Can plants learn by forming associations? They can, if you ask researchers from The University of Western Australia (WA), who say they've shown for the first time that plants can link events to learn more about their surroundings and use the associations to better their chances of survival.
The researchers focused their study on the garden pea Pisum sativum, seedlings of which they placed at the base of a Y-shaped maze. Then, in a series of training sessions, they put a fan and a light source at the end of either the same arm or opposing arms of the Y.
According to the scientists, the seedlings became better seekers of precious light by learning to associate the breeze of the fan with the location where the light would shine, growing toward that location even when the light was removed.
"The ability of seedlings to anticipate both the imminent arrival of light ('when') and its direction ('where') based on the presence and position of the fan indicates that plants are able to encode both temporal and spatial information and modify their behavior under the control of environmental cues," the scientists wrote.
The team suggested that the type of learning demonstrated by the seedlings should no longer be considered exclusive to the animal kingdom: "Our results show that associative learning is an essential component of plant behavior. We conclude that associative learning represents a universal adaptive mechanism shared by both animals and plants."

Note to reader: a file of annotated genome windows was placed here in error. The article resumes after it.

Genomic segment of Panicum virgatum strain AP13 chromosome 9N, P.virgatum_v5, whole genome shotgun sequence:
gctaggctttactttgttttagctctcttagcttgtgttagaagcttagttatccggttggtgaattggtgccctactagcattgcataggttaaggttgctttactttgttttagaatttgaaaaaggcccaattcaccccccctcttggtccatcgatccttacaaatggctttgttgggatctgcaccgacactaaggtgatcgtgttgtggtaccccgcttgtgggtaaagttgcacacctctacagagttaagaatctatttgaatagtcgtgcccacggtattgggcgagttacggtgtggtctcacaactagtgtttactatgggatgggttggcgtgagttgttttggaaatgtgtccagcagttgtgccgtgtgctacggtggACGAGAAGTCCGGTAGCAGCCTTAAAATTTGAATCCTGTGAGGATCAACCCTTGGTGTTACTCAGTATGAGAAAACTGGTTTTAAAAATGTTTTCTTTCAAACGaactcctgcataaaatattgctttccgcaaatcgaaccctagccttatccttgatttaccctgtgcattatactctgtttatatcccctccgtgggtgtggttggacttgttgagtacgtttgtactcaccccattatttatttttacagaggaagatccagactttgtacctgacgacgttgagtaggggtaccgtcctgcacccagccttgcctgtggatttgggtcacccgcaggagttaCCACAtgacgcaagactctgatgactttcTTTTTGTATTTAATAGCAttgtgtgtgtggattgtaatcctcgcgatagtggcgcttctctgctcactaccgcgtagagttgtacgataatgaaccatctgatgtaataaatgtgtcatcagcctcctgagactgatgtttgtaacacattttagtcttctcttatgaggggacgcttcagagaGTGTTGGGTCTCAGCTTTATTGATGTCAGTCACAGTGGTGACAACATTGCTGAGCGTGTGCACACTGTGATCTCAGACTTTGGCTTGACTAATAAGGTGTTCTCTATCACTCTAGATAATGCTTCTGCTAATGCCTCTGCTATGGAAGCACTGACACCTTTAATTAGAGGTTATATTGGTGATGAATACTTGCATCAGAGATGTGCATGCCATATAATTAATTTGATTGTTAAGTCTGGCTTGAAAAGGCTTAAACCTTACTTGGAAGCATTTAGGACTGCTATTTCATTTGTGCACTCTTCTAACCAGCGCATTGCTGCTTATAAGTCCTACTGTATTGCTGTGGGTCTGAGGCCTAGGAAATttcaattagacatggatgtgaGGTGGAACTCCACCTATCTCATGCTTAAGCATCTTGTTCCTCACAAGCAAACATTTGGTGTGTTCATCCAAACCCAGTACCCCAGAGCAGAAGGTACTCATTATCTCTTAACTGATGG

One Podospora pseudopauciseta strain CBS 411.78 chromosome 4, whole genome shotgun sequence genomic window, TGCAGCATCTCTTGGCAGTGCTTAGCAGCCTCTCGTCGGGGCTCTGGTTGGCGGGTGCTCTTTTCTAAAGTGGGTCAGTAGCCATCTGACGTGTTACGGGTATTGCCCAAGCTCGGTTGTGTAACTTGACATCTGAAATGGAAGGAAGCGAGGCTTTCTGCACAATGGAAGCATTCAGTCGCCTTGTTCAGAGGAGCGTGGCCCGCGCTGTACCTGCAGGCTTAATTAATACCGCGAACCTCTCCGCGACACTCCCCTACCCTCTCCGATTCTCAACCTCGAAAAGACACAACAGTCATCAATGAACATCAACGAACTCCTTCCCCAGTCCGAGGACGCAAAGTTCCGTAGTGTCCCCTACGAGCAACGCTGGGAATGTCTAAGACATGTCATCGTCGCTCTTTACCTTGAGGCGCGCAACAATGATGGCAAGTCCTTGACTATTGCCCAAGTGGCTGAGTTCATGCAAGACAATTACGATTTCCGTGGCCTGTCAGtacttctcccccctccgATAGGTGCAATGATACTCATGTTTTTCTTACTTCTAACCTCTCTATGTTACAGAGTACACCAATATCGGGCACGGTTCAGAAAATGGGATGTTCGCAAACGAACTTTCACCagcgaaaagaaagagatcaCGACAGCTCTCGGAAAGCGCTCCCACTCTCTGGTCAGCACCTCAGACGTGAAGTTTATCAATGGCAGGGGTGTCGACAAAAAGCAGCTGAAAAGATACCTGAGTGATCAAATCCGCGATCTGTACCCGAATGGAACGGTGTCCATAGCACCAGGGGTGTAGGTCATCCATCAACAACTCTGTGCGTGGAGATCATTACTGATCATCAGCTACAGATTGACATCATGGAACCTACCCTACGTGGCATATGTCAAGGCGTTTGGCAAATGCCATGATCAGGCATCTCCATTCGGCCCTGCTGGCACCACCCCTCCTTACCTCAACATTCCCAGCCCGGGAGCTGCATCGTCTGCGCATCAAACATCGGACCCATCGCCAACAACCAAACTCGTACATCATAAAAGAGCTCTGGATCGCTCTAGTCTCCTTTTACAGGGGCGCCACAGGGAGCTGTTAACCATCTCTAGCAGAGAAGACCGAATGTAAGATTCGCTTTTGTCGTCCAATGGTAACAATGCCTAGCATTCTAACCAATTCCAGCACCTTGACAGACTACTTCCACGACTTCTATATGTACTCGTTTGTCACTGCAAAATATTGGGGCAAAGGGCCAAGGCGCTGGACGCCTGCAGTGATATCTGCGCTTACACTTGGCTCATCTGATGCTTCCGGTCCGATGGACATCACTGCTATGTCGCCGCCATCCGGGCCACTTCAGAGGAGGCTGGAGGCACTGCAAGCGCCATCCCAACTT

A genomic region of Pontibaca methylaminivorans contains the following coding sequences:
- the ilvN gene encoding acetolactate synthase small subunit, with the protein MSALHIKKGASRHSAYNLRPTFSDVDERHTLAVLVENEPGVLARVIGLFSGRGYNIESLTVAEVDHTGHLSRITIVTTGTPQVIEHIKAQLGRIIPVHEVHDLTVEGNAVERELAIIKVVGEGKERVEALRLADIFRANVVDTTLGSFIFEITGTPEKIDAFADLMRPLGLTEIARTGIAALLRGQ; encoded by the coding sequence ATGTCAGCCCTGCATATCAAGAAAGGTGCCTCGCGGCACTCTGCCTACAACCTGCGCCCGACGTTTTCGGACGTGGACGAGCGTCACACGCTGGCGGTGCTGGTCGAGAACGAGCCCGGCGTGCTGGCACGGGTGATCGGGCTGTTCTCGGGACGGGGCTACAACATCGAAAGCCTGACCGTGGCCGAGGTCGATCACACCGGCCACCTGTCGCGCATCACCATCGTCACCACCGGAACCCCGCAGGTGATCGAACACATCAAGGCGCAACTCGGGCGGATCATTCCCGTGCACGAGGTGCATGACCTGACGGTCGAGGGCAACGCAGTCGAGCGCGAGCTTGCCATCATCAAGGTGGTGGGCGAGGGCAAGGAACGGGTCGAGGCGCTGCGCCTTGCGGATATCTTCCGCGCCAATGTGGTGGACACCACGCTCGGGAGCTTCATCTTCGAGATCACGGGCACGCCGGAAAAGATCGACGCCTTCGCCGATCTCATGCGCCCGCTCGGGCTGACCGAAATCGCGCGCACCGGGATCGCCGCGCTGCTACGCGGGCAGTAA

"Whilst the possibility that plants also learn by association has been considered by earlier studies," the scientists added, "our current study provides the first unequivocal evidence."
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The WA scientists said they're aware of how their "smart plant" discoveries might be interpreted.
"Because our findings are unexpected, we anticipate that this study will stir a lively and exciting debate on the origin and properties of memory, learning and ultimately intelligent behavior in biological systems," said study lead Monica Gagliano, in a statement.
The researchers say their study was inspired by Russian scientist Ivan Pavlov's famed research on conditioned responses in dogs, which explored how behavior could be modified through conditioning.
Gagliano and her team have documented their findings in the online journal Scientific Reports.
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